Event spotlight Stunning 3D printing technologies at Formnext
At the Formnext trade show, Fraunhofer ILT will be exhibiting the new LPBF (laser powder bed fusion) -pre-heating concepts using VCSEL (vertical-cavity surface-emitting laser), materials for additive manufacturing and an enhanced software for precise cost and construction time calculation for the LPBF process.
Known across the world as one of the most vital development and contract research institutes of its kind, the German-based Fraunhofer Institute specialises in optical as well as laser manufacturing technology. Right from the development of new laser beam sources and components to industrial laser processes, the institute has come up with the most innovative solutions in recent times. If you are excited to know more about the institute’s cutting-edge technologies then one can meet the technical experts and even experience some of their most recent technologies at the upcoming Formnext exhibition. Held annually in Frankfurt, Formnext highlights the additive manufacturing sector with dedicated competitions, technical sessions and interesting conferences.
Innovations @formnext 2018
As the global trade fair attracts the crème of the industry, the Fraunhofer Institute for Laser Technology ILT will be displaying some stunning solutions. For instance, a direct process layer pre-heating is being developed which acts as the perfect substitute for today’s pre-heating concepts. The new concept is being developed as part of the Research Campus Digital Photonic Production DPP. The most significant aspect of this direct process layer pre-heating technique is the integration of a Vertical Surface Emitting Laser (VCSEL) into a LPBF-laboratory set up. At Formnext, the institute will showcase the process to trade visitors and also display some of the parts that have been developed by the direct process layer pre-heating technique.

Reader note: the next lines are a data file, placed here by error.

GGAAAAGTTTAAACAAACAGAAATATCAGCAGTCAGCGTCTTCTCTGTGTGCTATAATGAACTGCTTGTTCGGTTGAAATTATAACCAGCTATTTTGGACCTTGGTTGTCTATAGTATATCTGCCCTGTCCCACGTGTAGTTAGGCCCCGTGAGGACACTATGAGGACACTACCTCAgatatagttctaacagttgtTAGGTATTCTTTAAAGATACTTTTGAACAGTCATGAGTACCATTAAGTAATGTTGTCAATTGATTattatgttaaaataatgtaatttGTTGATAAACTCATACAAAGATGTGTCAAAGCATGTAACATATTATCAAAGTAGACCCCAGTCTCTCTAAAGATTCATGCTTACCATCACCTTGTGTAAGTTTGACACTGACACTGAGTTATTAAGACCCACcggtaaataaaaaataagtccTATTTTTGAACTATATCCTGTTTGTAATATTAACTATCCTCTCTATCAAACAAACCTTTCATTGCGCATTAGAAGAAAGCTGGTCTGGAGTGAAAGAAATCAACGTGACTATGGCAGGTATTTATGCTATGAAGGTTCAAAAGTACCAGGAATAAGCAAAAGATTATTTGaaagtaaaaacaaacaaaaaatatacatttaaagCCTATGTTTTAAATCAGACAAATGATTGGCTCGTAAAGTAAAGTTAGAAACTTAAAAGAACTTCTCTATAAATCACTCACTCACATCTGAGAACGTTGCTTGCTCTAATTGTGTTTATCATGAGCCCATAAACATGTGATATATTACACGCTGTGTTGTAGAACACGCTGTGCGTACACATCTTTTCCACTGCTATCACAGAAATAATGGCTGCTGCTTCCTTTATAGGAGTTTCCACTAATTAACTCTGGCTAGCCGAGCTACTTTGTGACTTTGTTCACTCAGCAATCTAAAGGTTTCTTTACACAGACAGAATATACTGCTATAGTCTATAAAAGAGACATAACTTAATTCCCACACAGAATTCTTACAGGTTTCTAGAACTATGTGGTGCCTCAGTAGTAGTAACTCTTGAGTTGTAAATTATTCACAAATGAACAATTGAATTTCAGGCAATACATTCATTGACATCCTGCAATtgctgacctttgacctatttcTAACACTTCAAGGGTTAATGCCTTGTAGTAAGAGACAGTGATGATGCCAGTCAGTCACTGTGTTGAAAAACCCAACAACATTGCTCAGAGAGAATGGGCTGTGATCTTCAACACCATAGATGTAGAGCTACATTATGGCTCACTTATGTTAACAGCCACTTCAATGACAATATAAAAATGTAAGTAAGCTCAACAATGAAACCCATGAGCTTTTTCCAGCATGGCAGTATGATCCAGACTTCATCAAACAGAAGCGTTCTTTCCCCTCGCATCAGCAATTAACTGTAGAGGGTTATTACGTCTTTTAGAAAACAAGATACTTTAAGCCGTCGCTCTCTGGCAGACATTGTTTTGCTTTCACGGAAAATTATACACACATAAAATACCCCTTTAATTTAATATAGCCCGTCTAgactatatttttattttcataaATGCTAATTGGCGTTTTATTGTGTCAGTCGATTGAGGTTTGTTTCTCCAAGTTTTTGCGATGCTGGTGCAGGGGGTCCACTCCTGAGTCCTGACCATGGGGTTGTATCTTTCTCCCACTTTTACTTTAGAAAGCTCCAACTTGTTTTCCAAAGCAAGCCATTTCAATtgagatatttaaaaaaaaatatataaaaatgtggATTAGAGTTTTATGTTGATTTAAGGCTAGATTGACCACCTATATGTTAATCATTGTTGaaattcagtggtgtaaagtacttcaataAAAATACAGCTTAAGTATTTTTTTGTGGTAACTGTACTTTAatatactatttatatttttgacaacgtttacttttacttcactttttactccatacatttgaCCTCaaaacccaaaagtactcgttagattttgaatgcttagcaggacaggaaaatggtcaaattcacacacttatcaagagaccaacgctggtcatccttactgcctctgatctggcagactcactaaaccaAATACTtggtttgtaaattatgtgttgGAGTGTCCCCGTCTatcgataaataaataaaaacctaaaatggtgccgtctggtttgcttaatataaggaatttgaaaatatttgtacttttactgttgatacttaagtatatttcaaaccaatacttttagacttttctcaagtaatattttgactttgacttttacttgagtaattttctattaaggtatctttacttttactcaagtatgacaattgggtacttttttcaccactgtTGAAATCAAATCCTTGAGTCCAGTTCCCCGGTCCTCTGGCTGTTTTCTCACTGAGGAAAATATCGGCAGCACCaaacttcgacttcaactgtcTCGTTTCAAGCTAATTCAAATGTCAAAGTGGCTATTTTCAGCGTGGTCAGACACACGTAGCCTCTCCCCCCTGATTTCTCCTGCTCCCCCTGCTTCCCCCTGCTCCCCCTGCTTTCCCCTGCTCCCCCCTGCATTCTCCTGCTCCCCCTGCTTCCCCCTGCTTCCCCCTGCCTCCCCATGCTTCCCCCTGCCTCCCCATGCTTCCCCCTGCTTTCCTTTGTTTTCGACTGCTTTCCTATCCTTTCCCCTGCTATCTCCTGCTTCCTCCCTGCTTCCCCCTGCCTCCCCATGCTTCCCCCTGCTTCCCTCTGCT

The Fraunhofer ILT is also exploring new material concepts for additive manufacturing by making use of the Laser Metal Deposition (LMD) method. It is interesting to note that high cooling rates are present by default in the process of LMD. The resulting grain-refinement in combination with the solidification morphology of eutectics leads to an increase in strength and ductility. Hence, owing to the low amount of required powder as well as the degree of freedom with regards to the chemical composition, the LMD technique is selected for the purpose of alloy development of the laser-based additive processes.
In addition to this, there is a growing need amongst industry players to locate reliable tools for the realistic calculation of process times and component costs for the LPBF process. To meet this growing demand, the Fraunhofer ILT is expected to introduce a software tool through which users can quickly and precisely calculate process times, quantities and component costs for their manufactured components via LPBF. The range of functions can be adapted to the user's requirements and the software is suitable for experienced users and beginners due to its simple design.
To witness all these technologies and more, visit the Fraunhofer ILT booth at E70 in Hall 3.0.